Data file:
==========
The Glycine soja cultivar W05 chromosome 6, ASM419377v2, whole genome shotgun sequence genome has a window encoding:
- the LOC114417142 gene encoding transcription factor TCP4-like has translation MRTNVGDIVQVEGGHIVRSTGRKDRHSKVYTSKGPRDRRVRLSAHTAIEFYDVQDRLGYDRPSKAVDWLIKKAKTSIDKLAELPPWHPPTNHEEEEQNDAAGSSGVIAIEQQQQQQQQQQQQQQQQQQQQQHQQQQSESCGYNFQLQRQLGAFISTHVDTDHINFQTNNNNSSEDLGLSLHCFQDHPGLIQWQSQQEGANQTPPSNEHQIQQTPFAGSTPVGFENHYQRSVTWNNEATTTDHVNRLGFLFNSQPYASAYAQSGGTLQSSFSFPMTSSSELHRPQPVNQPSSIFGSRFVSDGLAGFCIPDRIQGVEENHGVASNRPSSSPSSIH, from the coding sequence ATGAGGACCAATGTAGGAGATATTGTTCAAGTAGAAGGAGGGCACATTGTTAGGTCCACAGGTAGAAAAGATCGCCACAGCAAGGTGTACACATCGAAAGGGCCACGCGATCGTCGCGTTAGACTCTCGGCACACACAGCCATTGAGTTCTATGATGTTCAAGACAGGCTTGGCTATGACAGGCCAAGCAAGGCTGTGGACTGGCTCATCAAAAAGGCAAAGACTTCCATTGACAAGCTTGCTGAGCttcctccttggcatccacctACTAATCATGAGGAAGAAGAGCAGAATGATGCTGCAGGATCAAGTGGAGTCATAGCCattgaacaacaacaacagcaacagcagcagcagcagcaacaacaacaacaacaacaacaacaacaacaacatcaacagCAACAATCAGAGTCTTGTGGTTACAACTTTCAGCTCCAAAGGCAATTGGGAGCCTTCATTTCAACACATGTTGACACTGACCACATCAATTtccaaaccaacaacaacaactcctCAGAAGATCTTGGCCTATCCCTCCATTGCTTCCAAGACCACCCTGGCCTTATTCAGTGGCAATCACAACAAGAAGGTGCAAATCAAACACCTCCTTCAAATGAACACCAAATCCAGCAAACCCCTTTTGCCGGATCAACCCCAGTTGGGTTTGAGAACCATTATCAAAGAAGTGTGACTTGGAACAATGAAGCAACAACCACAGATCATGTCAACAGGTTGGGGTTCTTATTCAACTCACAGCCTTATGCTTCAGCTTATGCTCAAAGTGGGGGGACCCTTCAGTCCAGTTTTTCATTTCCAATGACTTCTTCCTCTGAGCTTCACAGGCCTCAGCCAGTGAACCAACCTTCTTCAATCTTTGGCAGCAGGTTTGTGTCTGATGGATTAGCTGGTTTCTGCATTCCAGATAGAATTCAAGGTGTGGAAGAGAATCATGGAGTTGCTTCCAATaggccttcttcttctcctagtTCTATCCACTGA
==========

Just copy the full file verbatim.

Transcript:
The Glycine soja cultivar W05 chromosome 6, ASM419377v2, whole genome shotgun sequence genome has a window encoding:
- the LOC114417142 gene encoding transcription factor TCP4-like has translation MRTNVGDIVQVEGGHIVRSTGRKDRHSKVYTSKGPRDRRVRLSAHTAIEFYDVQDRLGYDRPSKAVDWLIKKAKTSIDKLAELPPWHPPTNHEEEEQNDAAGSSGVIAIEQQQQQQQQQQQQQQQQQQQQQHQQQQSESCGYNFQLQRQLGAFISTHVDTDHINFQTNNNNSSEDLGLSLHCFQDHPGLIQWQSQQEGANQTPPSNEHQIQQTPFAGSTPVGFENHYQRSVTWNNEATTTDHVNRLGFLFNSQPYASAYAQSGGTLQSSFSFPMTSSSELHRPQPVNQPSSIFGSRFVSDGLAGFCIPDRIQGVEENHGVASNRPSSSPSSIH, from the coding sequence ATGAGGACCAATGTAGGAGATATTGTTCAAGTAGAAGGAGGGCACATTGTTAGGTCCACAGGTAGAAAAGATCGCCACAGCAAGGTGTACACATCGAAAGGGCCACGCGATCGTCGCGTTAGACTCTCGGCACACACAGCCATTGAGTTCTATGATGTTCAAGACAGGCTTGGCTATGACAGGCCAAGCAAGGCTGTGGACTGGCTCATCAAAAAGGCAAAGACTTCCATTGACAAGCTTGCTGAGCttcctccttggcatccacctACTAATCATGAGGAAGAAGAGCAGAATGATGCTGCAGGATCAAGTGGAGTCATAGCCattgaacaacaacaacagcaacagcagcagcagcagcaacaacaacaacaacaacaacaacaacaacaacatcaacagCAACAATCAGAGTCTTGTGGTTACAACTTTCAGCTCCAAAGGCAATTGGGAGCCTTCATTTCAACACATGTTGACACTGACCACATCAATTtccaaaccaacaacaacaactcctCAGAAGATCTTGGCCTATCCCTCCATTGCTTCCAAGACCACCCTGGCCTTATTCAGTGGCAATCACAACAAGAAGGTGCAAATCAAACACCTCCTTCAAATGAACACCAAATCCAGCAAACCCCTTTTGCCGGATCAACCCCAGTTGGGTTTGAGAACCATTATCAAAGAAGTGTGACTTGGAACAATGAAGCAACAACCACAGATCATGTCAACAGGTTGGGGTTCTTATTCAACTCACAGCCTTATGCTTCAGCTTATGCTCAAAGTGGGGGGACCCTTCAGTCCAGTTTTTCATTTCCAATGACTTCTTCCTCTGAGCTTCACAGGCCTCAGCCAGTGAACCAACCTTCTTCAATCTTTGGCAGCAGGTTTGTGTCTGATGGATTAGCTGGTTTCTGCATTCCAGATAGAATTCAAGGTGTGGAAGAGAATCATGGAGTTGCTTCCAATaggccttcttcttctcctagtTCTATCCACTGA